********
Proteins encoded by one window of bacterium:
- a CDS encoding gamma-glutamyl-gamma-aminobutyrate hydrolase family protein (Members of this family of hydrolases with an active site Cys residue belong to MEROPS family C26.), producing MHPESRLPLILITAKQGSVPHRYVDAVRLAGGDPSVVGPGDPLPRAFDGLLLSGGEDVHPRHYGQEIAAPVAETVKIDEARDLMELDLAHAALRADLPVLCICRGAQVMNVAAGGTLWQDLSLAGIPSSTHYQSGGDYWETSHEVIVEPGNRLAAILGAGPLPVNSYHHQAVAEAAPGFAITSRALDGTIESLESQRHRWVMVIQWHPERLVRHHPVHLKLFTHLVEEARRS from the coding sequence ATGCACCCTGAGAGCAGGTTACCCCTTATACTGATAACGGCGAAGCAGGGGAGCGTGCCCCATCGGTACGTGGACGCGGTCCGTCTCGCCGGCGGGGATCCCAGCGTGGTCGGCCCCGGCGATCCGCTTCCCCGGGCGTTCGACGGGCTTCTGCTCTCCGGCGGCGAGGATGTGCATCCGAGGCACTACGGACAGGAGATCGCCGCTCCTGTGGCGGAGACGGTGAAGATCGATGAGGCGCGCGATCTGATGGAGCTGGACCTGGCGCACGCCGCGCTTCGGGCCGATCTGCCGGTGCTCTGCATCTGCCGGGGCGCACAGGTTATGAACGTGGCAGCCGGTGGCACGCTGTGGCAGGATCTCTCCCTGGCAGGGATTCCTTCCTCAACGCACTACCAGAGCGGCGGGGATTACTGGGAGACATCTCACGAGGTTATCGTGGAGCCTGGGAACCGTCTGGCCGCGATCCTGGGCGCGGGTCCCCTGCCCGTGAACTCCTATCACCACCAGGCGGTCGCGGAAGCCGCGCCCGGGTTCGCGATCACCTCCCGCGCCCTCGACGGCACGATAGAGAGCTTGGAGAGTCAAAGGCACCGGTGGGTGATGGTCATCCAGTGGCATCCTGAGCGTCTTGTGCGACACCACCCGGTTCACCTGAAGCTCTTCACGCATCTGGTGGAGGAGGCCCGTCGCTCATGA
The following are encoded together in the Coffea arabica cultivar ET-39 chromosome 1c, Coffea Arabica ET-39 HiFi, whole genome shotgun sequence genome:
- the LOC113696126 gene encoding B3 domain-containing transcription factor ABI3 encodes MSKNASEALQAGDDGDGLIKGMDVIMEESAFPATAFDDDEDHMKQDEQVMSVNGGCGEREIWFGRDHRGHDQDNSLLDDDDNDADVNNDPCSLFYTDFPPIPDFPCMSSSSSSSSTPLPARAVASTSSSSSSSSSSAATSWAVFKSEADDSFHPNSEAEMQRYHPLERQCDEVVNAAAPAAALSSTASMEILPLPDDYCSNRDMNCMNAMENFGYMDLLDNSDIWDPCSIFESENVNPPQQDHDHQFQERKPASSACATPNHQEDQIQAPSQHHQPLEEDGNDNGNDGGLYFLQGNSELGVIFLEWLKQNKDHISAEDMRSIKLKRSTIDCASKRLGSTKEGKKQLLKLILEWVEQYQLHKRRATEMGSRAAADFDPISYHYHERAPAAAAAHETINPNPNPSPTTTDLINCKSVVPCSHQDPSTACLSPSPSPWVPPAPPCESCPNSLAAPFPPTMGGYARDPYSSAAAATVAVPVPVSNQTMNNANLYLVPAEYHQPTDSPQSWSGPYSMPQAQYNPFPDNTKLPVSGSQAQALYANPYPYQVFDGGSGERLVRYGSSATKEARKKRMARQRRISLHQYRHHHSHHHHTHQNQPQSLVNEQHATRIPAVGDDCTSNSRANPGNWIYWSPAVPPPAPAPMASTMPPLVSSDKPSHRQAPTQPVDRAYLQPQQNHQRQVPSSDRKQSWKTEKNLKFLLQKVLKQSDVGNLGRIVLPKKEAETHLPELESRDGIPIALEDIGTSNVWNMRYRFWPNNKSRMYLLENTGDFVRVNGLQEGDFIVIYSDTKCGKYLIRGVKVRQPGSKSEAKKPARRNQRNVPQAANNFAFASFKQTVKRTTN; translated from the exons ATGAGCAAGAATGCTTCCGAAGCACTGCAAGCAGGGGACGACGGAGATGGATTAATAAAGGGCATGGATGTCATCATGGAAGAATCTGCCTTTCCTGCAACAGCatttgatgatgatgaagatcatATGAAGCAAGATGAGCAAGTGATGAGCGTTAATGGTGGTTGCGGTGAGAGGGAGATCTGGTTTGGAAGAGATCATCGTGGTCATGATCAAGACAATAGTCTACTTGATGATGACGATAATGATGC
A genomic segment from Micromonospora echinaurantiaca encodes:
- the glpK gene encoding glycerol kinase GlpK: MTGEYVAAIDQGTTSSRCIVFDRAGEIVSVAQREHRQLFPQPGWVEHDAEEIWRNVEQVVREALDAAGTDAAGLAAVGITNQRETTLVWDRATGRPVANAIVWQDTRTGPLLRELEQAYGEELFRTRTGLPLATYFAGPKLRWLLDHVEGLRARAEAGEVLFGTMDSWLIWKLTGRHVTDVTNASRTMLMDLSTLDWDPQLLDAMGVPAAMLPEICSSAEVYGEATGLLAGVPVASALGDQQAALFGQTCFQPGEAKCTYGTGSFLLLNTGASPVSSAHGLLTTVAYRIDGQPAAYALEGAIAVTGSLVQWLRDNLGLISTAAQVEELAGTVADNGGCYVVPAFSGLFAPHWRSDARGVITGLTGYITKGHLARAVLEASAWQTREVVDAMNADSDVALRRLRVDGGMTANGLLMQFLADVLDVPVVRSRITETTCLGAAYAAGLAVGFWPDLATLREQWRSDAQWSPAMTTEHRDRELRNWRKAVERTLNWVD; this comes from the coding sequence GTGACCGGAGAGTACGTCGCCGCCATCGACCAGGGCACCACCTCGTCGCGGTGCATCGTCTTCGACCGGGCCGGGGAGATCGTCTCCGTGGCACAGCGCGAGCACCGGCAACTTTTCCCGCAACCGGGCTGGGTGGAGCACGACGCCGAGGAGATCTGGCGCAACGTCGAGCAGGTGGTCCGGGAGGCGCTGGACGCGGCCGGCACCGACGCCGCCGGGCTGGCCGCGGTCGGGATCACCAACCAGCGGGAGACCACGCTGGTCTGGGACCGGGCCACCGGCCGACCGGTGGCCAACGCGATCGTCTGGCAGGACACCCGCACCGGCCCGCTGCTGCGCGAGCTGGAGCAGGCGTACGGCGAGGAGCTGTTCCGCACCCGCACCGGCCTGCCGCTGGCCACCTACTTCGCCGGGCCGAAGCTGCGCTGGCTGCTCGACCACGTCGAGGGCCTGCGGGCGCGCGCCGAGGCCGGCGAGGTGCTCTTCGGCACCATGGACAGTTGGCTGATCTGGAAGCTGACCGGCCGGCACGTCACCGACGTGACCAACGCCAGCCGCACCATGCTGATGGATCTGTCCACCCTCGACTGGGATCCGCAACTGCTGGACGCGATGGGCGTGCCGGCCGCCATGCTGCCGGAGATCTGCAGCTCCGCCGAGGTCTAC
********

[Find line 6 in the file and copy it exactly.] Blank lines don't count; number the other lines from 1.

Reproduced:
- the glpK gene encoding glycerol kinase GlpK: MTGEYVAAIDQGTTSSRCIVFDRAGEIVSVAQREHRQLFPQPGWVEHDAEEIWRNVEQVVREALDAAGTDAAGLAAVGITNQRETTLVWDRATGRPVANAIVWQDTRTGPLLRELEQAYGEELFRTRTGLPLATYFAGPKLRWLLDHVEGLRARAEAGEVLFGTMDSWLIWKLTGRHVTDVTNASRTMLMDLSTLDWDPQLLDAMGVPAAMLPEICSSAEVYGEATGLLAGVPVASALGDQQAALFGQTCFQPGEAKCTYGTGSFLLLNTGASPVSSAHGLLTTVAYRIDGQPAAYALEGAIAVTGSLVQWLRDNLGLISTAAQVEELAGTVADNGGCYVVPAFSGLFAPHWRSDARGVITGLTGYITKGHLARAVLEASAWQTREVVDAMNADSDVALRRLRVDGGMTANGLLMQFLADVLDVPVVRSRITETTCLGAAYAAGLAVGFWPDLATLREQWRSDAQWSPAMTTEHRDRELRNWRKAVERTLNWVD; this comes from the coding sequence GTGACCGGAGAGTACGTCGCCGCCATCGACCAGGGCACCACCTCGTCGCGGTGCATCGTCTTCGACCGGGCCGGGGAGATCGTCTCCGTGGCACAGCGCGAGCACCGGCAACTTTTCCCGCAACCGGGCTGGGTGGAGCACGACGCCGAGGAGATCTGGCGCAACGTCGAGCAGGTGGTCCGGGAGGCGCTGGACGCGGCCGGCACCGACGCCGCCGGGCTGGCCGCGGTCGGGATCACCAACCAGCGGGAGACCACGCTGGTCTGGGACCGGGCCACCGGCCGACCGGTGGCCAACGCGATCGTCTGGCAGGACACCCGCACCGGCCCGCTGCTGCGCGAGCTGGAGCAGGCGTACGGCGAGGAGCTGTTCCGCACCCGCACCGGCCTGCCGCTGGCCACCTACTTCGCCGGGCCGAAGCTGCGCTGGCTGCTCGACCACGTCGAGGGCCTGCGGGCGCGCGCCGAGGCCGGCGAGGTGCTCTTCGGCACCATGGACAGTTGGCTGATCTGGAAGCTGACCGGCCGGCACGTCACCGACGTGACCAACGCCAGCCGCACCATGCTGATGGATCTGTCCACCCTCGACTGGGATCCGCAACTGCTGGACGCGATGGGCGTGCCGGCCGCCATGCTGCCGGAGATCTGCAGCTCCGCCGAGGTCTAC